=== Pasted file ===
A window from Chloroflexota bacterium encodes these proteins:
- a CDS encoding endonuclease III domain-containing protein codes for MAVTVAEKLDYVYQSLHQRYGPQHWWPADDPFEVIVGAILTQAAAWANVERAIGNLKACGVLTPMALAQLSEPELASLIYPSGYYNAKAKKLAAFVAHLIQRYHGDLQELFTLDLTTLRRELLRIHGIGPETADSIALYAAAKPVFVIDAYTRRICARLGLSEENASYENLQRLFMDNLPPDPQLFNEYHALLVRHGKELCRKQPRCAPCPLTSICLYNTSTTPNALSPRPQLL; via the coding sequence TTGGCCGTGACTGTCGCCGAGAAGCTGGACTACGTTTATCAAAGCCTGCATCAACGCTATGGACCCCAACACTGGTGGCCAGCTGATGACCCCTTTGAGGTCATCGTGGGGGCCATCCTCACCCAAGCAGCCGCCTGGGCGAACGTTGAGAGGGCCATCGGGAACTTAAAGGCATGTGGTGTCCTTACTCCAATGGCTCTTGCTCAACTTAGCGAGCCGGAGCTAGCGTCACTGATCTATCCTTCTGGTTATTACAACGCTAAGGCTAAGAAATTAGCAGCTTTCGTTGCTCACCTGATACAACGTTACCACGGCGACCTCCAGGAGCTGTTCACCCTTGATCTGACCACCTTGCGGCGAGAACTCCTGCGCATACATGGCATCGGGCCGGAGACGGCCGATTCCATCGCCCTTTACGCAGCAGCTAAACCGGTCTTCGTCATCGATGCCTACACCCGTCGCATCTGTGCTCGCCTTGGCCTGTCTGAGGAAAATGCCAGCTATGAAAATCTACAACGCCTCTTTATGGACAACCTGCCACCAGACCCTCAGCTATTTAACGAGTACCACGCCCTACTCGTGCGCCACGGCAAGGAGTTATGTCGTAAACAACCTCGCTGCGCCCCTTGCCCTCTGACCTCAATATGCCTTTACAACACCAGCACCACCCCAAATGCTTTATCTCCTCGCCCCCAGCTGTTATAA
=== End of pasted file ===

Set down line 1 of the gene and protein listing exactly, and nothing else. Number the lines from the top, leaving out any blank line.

A window from Chloroflexota bacterium encodes these proteins: